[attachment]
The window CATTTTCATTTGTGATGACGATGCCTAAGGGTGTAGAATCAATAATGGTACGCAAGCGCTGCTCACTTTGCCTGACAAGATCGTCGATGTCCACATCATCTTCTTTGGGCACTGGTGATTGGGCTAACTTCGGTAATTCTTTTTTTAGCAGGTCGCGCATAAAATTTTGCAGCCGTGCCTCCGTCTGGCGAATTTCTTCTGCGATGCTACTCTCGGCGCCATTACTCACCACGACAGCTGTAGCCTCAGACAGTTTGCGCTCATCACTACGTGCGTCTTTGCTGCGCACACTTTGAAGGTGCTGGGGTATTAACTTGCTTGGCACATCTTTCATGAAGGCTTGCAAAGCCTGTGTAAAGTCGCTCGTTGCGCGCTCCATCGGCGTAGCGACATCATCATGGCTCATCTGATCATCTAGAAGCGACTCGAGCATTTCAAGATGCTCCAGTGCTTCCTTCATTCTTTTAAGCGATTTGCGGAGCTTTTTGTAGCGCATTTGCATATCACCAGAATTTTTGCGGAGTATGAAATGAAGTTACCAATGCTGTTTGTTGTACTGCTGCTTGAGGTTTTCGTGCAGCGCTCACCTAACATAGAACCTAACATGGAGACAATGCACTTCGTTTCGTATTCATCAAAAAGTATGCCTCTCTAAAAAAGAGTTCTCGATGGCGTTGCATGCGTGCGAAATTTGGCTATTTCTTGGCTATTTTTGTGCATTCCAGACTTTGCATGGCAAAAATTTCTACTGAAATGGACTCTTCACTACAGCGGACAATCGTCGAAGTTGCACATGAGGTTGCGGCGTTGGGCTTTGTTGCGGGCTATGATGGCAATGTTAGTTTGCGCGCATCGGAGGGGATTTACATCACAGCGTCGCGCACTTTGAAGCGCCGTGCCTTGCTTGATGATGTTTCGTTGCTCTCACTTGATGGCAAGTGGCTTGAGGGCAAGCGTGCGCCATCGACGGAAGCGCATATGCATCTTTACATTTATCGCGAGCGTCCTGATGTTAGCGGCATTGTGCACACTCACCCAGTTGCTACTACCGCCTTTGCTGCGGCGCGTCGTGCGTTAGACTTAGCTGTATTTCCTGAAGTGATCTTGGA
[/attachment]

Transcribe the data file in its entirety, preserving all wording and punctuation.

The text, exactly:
The window CATTTTCATTTGTGATGACGATGCCTAAGGGTGTAGAATCAATAATGGTACGCAAGCGCTGCTCACTTTGCCTGACAAGATCGTCGATGTCCACATCATCTTCTTTGGGCACTGGTGATTGGGCTAACTTCGGTAATTCTTTTTTTAGCAGGTCGCGCATAAAATTTTGCAGCCGTGCCTCCGTCTGGCGAATTTCTTCTGCGATGCTACTCTCGGCGCCATTACTCACCACGACAGCTGTAGCCTCAGACAGTTTGCGCTCATCACTACGTGCGTCTTTGCTGCGCACACTTTGAAGGTGCTGGGGTATTAACTTGCTTGGCACATCTTTCATGAAGGCTTGCAAAGCCTGTGTAAAGTCGCTCGTTGCGCGCTCCATCGGCGTAGCGACATCATCATGGCTCATCTGATCATCTAGAAGCGACTCGAGCATTTCAAGATGCTCCAGTGCTTCCTTCATTCTTTTAAGCGATTTGCGGAGCTTTTTGTAGCGCATTTGCATATCACCAGAATTTTTGCGGAGTATGAAATGAAGTTACCAATGCTGTTTGTTGTACTGCTGCTTGAGGTTTTCGTGCAGCGCTCACCTAACATAGAACCTAACATGGAGACAATGCACTTCGTTTCGTATTCATCAAAAAGTATGCCTCTCTAAAAAAGAGTTCTCGATGGCGTTGCATGCGTGCGAAATTTGGCTATTTCTTGGCTATTTTTGTGCATTCCAGACTTTGCATGGCAAAAATTTCTACTGAAATGGACTCTTCACTACAGCGGACAATCGTCGAAGTTGCACATGAGGTTGCGGCGTTGGGCTTTGTTGCGGGCTATGATGGCAATGTTAGTTTGCGCGCATCGGAGGGGATTTACATCACAGCGTCGCGCACTTTGAAGCGCCGTGCCTTGCTTGATGATGTTTCGTTGCTCTCACTTGATGGCAAGTGGCTTGAGGGCAAGCGTGCGCCATCGACGGAAGCGCATATGCATCTTTACATTTATCGCGAGCGTCCTGATGTTAGCGGCATTGTGCACACTCACCCAGTTGCTACTACCGCCTTTGCTGCGGCGCGTCGTGCGTTAGACTTAGCTGTATTTCCTGAAGTGATCTTGGA